Molly Malone? By Sean Murphy

Published in 18th-19th Century Social Perspectives, 18th–19th - Century History, Features, Issue 2 (Summer 1993), Volume 1

Molly Malone By Sean Murphy 1It has been claimed that Molly Malone was a real person who lived in the late seventeenth century, and that records of her baptism in St Andrew’s Church and burial in St John’s Graveyard have been discovered. Accordingly, the Grafton Street statue of Molly is dressed in seventeenth- century style and is located around the corner from St Andrew’s Church. But is there any hard evidence that the baptism and burial records produced refer to Molly Malone, or indeed that she was even a real person? Could the Grafton Street statue be a major blunder based on invention and misconception? Sometime in the last fifteen years or so, an anonymous individual decided without any supporting evidence that Molly Malone was a real person who lies buried in St John’s graveyard near Fishamble Street. This incipient legend was dignified by being committed to print in Viking Dublin exposed (1984, p. 103), where the alleged date of Molly’s burial is given as 1734. This work chronicles the unsuccessful campaign in the late seventies against the destruction of the Norse settlement site at Wood Quay, in order to make way for new Civic Offices. If it was thought that a little white lie would help to protect the remnants of St John’s graveyard (also on the controversial Civic Offices site), it was to be of no avail. At sometime prior to the emergence of the unsupported St John’s graveyard burial yarn, a visiting American academic had apparently raised the possibility that Molly Malone might have died of typhoid fever contracted from consuming infected Dublin Bay cockles and mussels. Thus did the legend begin to grow, and it was to burst into full bloom during the Dublin ‘Millennium’ celebration of 1988, a festival which itself had dubious historical roots.

Molly Malone, from Waltons' edition of 'Cockles and Mussels'.

Molly Malone, from Waltons’ edition of ‘Cockles and Mussels’.

Frothy fantasyThe ‘Millennium’ thus encouraged an atmosphere where any frothy fantasy could supplant historical truth, and historians and others who objected were dismissed as cranks and party poopers. On 22 January 1988, at a press conference in St Andrew’s Church held to launch the ‘Dublin’s Fair City’ video show, it was solemnly announced that the baptism and burial records of Molly Malone had been discovered in the registers of St John’s Church (Irish Times, 23 January 1988). The entries in question relate to the baptism of a Mary Malone on 27 July 1663 and the burial of a person of the same name on 13 June 1699. St John’s Church was Church of Ireland in denomination and located behind Christ Church off Fishamble Street before being demolished in the last century. St John’s registers were published in 1906, and the originals are now held in the Representative Church Body Library.While it is true that Molly is a form of the name Mary, no evidence was produced to show that the Mary or Marys listed in St John’s registers were known as Molly. Furthermore, there are quite a few Mary Malone entries in the Church of Ireland baptism registers of Dublin city, with many more again in the Roman Catholic registers, and there is no logical reason to choose the St John’s entries over the others. Finally, just as it was unwarranted to assume that Molly Malone was Church of Ireland and not Roman Catholic, so too was it capricious to assign her to the seventeenth instead of the eighteenth or nineteenth centuries.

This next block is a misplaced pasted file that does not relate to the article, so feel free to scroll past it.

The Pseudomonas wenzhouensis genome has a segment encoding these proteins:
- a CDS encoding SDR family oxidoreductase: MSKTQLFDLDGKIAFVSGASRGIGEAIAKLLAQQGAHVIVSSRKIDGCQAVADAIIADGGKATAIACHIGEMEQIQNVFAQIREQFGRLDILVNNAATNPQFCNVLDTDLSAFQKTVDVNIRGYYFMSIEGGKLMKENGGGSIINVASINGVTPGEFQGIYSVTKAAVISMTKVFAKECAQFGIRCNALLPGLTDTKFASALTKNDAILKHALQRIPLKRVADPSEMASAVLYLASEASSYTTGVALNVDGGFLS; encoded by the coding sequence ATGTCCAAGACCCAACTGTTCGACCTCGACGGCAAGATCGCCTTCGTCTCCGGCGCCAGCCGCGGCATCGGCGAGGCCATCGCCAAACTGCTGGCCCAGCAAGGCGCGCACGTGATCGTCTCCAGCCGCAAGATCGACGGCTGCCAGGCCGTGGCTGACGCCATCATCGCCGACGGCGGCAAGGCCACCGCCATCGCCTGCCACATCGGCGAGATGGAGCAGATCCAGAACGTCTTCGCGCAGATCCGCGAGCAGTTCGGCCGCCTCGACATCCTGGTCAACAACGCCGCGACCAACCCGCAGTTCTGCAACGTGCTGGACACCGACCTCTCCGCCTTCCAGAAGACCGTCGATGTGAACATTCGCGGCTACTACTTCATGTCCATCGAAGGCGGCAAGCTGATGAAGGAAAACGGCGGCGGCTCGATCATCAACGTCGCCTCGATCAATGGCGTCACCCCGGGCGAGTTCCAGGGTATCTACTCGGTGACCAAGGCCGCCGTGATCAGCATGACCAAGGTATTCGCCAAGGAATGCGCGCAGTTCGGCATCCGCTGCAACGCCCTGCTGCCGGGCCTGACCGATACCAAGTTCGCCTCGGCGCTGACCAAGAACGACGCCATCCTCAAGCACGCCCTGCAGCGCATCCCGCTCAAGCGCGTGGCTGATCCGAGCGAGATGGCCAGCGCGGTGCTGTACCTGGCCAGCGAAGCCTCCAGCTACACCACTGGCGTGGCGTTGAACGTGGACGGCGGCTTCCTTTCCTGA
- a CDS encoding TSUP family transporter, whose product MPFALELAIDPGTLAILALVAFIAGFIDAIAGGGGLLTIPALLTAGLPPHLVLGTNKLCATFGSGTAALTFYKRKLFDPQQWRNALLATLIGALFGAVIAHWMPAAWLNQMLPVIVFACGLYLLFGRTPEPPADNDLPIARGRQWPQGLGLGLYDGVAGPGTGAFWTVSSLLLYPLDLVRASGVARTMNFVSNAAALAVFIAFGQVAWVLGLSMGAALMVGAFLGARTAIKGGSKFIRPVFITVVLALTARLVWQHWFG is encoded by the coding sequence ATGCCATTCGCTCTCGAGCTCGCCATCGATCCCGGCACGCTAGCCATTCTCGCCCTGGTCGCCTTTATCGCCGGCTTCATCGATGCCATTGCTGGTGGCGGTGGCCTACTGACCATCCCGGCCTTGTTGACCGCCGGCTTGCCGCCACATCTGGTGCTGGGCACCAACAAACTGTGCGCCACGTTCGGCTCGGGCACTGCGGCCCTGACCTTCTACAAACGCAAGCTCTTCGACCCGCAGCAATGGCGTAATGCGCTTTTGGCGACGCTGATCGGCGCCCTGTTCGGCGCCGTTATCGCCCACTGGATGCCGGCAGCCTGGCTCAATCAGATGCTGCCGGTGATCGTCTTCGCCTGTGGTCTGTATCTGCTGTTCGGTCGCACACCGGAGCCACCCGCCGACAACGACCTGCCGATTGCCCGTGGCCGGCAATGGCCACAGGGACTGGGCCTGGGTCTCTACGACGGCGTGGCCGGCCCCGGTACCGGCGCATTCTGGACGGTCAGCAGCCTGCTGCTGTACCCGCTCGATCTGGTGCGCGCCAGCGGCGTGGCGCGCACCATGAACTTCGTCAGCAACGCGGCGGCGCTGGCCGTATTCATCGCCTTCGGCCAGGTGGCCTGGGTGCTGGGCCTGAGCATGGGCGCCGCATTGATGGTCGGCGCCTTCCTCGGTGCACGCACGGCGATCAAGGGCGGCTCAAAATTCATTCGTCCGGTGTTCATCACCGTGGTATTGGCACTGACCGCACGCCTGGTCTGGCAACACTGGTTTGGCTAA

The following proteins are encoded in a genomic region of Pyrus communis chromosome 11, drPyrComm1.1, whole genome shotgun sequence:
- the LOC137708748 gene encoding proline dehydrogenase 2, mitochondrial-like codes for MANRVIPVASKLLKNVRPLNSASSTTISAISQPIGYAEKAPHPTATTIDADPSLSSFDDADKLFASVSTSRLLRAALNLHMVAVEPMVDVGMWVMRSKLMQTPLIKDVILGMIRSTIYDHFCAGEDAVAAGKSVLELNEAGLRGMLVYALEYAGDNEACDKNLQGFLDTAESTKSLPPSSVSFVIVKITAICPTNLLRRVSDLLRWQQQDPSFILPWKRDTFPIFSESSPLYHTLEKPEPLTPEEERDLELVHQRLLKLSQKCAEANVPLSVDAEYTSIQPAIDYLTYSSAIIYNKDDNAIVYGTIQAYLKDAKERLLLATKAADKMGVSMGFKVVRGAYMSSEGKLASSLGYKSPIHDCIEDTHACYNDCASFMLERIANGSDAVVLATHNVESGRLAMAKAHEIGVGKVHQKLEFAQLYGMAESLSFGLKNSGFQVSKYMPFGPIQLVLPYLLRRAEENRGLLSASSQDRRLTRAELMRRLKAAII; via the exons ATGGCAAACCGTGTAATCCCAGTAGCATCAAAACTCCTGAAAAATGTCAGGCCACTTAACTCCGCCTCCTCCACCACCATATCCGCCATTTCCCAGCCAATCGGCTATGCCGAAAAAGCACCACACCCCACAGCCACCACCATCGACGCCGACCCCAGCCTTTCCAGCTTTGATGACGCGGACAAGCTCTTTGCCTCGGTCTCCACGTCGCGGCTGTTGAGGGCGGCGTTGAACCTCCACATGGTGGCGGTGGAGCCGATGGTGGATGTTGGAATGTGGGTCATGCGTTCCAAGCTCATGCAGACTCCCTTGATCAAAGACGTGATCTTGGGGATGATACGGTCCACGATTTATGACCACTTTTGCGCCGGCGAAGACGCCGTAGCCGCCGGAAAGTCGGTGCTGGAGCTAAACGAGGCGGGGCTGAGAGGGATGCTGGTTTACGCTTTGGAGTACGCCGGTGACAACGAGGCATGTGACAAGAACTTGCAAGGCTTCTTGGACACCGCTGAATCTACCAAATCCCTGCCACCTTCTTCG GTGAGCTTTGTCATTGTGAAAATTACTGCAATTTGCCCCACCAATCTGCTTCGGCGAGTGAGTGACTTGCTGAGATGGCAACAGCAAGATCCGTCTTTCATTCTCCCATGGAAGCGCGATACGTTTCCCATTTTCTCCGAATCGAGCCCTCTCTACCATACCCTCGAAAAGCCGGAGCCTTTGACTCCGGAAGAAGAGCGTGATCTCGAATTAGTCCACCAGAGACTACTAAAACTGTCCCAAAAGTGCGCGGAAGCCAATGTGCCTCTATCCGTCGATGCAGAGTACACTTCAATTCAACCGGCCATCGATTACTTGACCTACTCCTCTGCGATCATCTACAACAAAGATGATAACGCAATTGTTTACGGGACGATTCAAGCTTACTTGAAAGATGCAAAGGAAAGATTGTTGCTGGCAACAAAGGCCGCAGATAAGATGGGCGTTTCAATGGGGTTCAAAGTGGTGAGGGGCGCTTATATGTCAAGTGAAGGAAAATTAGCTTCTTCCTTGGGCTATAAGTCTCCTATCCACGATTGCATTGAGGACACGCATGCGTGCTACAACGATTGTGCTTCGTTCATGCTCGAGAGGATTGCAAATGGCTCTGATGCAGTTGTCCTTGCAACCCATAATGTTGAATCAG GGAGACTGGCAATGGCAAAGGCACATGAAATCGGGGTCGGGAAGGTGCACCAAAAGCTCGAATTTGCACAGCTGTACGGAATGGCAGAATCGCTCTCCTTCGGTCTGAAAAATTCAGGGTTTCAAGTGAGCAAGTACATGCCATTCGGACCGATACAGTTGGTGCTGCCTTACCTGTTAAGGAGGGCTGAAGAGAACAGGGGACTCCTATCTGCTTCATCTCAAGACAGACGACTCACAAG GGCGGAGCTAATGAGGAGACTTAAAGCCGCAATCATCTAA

Freelancing as a prostituteSuch doubts did not trouble the partisans of the evolving Molly Malone legend, and the supremo of the Dublin ‘Millennium’ celebrations decided to commission a statue of the fishmonger. The contract to sculpt the statue was won by Jeanne Rynhart, who ‘researched the historical background for the statue’. The ‘research’ in question incorporated most of the elements of the Molly Malone legend as it then stood, but added a few new ones as well. Thus not only was Molly portrayed as a ‘Restoration citizen’ in seventeenthcentury dress, but with blithe disregard for the poor girl’s reputation, it was also claimed that she was ‘a prosperous trader who freelanced as a prostitute’. More than this, Molly’s ‘sales pitch’ was identified as eXtending from the Liberties to Grafton Street and St Stephen’s Green, and it was claimed that ‘she would have had clients in Trinity College, which was renowned for its debauchery at the time’. Molly’s statue was also clad with an extremely low-cut dress, on the grounds that as ‘women breastfed publicly in Molly’s time, breasts were popped out all over the place’ (Irish Times, 30 September 1989). This was an avalanche of pure and unrestrained fantasy, but the worst blunder was yet to come. In 1989 the completed statue of Molly was placed at the junction of Grafton Street and Suffolk Street, on the stated grounds that this was around the corner from St Andrew’s Church where her baptism had taken place. It will be recalled that the original version of the legend had claimed that Molly was baptised in St John’s Church in 1663. The new claim seems to have been based on nothing more than a careless reading of the newspaper account of the January 1988 press conference (held in St Andrew’s) announcing the ‘discovery’ of the St John’s baptism entry!